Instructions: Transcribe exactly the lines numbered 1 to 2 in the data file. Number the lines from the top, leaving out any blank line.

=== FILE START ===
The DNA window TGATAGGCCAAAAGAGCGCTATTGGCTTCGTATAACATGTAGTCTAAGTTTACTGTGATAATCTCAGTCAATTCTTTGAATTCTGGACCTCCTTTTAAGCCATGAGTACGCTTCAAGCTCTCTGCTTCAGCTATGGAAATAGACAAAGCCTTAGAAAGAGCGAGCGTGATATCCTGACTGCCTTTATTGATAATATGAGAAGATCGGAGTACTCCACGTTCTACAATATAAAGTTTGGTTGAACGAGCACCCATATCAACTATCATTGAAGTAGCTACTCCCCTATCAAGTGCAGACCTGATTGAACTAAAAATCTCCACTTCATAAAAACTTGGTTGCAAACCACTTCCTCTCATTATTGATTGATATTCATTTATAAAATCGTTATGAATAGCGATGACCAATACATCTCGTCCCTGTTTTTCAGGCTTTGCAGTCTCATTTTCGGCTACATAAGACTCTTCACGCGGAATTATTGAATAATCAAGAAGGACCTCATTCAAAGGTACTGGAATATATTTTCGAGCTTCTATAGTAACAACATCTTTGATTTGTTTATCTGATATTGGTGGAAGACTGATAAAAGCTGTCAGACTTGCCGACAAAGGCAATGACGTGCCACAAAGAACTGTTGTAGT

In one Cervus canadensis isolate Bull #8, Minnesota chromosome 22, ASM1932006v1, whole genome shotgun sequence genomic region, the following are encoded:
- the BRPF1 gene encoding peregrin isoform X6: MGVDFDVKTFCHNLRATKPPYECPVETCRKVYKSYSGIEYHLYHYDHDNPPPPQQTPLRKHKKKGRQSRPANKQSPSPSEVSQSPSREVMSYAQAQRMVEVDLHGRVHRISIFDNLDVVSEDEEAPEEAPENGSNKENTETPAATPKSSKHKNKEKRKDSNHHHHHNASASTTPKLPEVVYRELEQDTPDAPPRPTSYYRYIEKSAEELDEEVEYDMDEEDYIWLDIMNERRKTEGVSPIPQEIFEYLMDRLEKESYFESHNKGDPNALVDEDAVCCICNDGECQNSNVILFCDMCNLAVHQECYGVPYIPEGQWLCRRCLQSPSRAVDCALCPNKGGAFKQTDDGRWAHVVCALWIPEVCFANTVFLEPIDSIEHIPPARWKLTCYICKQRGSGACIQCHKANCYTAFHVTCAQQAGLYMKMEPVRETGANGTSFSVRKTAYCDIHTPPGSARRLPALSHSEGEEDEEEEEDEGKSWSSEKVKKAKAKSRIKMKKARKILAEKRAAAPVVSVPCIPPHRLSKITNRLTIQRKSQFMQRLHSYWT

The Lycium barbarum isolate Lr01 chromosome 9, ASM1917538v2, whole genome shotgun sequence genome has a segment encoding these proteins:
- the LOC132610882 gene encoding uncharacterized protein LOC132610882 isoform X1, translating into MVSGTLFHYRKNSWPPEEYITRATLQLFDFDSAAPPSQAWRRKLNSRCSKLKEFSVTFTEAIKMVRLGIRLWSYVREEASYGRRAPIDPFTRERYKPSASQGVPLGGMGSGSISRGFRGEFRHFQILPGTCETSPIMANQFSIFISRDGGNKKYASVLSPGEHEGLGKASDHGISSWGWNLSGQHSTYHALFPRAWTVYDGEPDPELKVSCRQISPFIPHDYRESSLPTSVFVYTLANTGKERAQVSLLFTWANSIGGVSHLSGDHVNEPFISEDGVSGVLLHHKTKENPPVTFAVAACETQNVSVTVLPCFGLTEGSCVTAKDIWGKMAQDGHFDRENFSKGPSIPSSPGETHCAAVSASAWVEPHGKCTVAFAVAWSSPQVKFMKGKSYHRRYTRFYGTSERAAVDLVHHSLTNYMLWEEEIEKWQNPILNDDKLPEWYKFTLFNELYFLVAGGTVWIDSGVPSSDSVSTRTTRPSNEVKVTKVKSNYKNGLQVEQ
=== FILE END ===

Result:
The DNA window TGATAGGCCAAAAGAGCGCTATTGGCTTCGTATAACATGTAGTCTAAGTTTACTGTGATAATCTCAGTCAATTCTTTGAATTCTGGACCTCCTTTTAAGCCATGAGTACGCTTCAAGCTCTCTGCTTCAGCTATGGAAATAGACAAAGCCTTAGAAAGAGCGAGCGTGATATCCTGACTGCCTTTATTGATAATATGAGAAGATCGGAGTACTCCACGTTCTACAATATAAAGTTTGGTTGAACGAGCACCCATATCAACTATCATTGAAGTAGCTACTCCCCTATCAAGTGCAGACCTGATTGAACTAAAAATCTCCACTTCATAAAAACTTGGTTGCAAACCACTTCCTCTCATTATTGATTGATATTCATTTATAAAATCGTTATGAATAGCGATGACCAATACATCTCGTCCCTGTTTTTCAGGCTTTGCAGTCTCATTTTCGGCTACATAAGACTCTTCACGCGGAATTATTGAATAATCAAGAAGGACCTCATTCAAAGGTACTGGAATATATTTTCGAGCTTCTATAGTAACAACATCTTTGATTTGTTTATCTGATATTGGTGGAAGACTGATAAAAGCTGTCAGACTTGCCGACAAAGGCAATGACGTGCCACAAAGAACTGTTGTAGT

In one Cervus canadensis isolate Bull #8, Minnesota chromosome 22, ASM1932006v1, whole genome shotgun sequence genomic region, the following are encoded: